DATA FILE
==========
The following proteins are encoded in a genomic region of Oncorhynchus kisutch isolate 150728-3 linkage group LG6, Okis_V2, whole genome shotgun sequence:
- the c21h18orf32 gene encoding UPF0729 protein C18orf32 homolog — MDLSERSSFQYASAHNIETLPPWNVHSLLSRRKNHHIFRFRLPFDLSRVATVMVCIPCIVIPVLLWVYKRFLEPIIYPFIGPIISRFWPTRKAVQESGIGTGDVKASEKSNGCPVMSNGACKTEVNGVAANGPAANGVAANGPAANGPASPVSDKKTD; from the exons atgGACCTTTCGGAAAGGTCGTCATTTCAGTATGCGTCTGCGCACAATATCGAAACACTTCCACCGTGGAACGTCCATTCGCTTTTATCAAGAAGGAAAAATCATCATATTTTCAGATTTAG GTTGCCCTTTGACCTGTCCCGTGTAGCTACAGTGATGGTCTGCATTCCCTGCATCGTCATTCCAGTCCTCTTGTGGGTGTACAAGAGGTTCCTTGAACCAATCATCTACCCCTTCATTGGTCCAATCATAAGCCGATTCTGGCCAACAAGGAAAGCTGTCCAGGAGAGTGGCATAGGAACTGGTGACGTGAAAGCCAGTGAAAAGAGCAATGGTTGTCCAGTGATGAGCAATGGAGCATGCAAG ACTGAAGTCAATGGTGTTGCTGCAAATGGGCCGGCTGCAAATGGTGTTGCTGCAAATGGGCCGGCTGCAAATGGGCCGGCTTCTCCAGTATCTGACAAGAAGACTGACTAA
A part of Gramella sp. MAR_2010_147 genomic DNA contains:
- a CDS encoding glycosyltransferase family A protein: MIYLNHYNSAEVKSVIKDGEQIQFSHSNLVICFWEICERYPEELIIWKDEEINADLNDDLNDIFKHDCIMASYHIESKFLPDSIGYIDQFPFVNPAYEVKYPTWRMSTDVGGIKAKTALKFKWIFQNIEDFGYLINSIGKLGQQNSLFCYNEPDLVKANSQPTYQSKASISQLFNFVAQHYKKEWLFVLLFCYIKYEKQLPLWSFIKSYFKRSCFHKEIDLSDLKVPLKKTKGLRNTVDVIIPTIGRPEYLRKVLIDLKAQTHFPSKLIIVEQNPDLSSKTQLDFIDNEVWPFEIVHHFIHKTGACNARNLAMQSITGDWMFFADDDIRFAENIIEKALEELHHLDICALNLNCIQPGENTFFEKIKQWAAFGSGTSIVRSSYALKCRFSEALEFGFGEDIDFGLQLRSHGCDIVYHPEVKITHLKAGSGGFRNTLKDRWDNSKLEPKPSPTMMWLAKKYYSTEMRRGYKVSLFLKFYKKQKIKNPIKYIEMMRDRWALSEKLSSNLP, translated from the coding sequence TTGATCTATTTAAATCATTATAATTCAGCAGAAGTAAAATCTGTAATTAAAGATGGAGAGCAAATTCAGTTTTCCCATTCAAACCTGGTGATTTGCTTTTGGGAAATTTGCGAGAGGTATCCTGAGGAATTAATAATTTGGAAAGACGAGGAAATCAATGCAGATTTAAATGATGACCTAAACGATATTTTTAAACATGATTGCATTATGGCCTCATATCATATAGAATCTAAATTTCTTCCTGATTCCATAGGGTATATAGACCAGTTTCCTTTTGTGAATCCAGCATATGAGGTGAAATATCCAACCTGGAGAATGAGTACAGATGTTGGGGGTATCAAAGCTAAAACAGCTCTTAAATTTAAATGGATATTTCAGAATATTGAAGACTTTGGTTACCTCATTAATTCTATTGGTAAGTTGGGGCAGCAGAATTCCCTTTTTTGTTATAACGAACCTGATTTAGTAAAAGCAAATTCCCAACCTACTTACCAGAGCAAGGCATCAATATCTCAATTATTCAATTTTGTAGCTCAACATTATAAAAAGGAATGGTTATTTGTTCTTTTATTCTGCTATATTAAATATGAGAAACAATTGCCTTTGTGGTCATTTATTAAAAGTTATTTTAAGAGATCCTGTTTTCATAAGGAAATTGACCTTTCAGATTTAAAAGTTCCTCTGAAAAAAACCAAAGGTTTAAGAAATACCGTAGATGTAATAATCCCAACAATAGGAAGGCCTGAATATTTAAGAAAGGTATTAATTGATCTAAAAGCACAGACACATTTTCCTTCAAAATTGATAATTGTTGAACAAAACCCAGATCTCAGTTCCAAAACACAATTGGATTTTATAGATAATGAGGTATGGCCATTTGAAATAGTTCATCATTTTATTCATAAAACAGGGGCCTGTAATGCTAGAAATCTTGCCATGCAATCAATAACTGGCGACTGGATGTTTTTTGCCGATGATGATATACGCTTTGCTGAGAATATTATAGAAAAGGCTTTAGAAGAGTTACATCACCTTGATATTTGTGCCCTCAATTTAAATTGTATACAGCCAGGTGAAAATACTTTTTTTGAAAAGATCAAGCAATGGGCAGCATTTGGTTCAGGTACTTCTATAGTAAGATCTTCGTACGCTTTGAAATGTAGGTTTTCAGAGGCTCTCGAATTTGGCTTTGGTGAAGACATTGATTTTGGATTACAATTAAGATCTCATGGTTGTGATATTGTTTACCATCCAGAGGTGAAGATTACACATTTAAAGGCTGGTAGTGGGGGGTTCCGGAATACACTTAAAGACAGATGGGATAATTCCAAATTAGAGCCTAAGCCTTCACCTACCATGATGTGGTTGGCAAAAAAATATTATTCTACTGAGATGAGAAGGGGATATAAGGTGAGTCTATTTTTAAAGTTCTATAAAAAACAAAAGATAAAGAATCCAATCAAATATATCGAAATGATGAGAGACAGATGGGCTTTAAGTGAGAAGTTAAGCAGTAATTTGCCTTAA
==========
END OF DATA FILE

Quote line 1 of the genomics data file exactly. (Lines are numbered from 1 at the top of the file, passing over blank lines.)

The following proteins are encoded in a genomic region of Oncorhynchus kisutch isolate 150728-3 linkage group LG6, Okis_V2, whole genome shotgun sequence: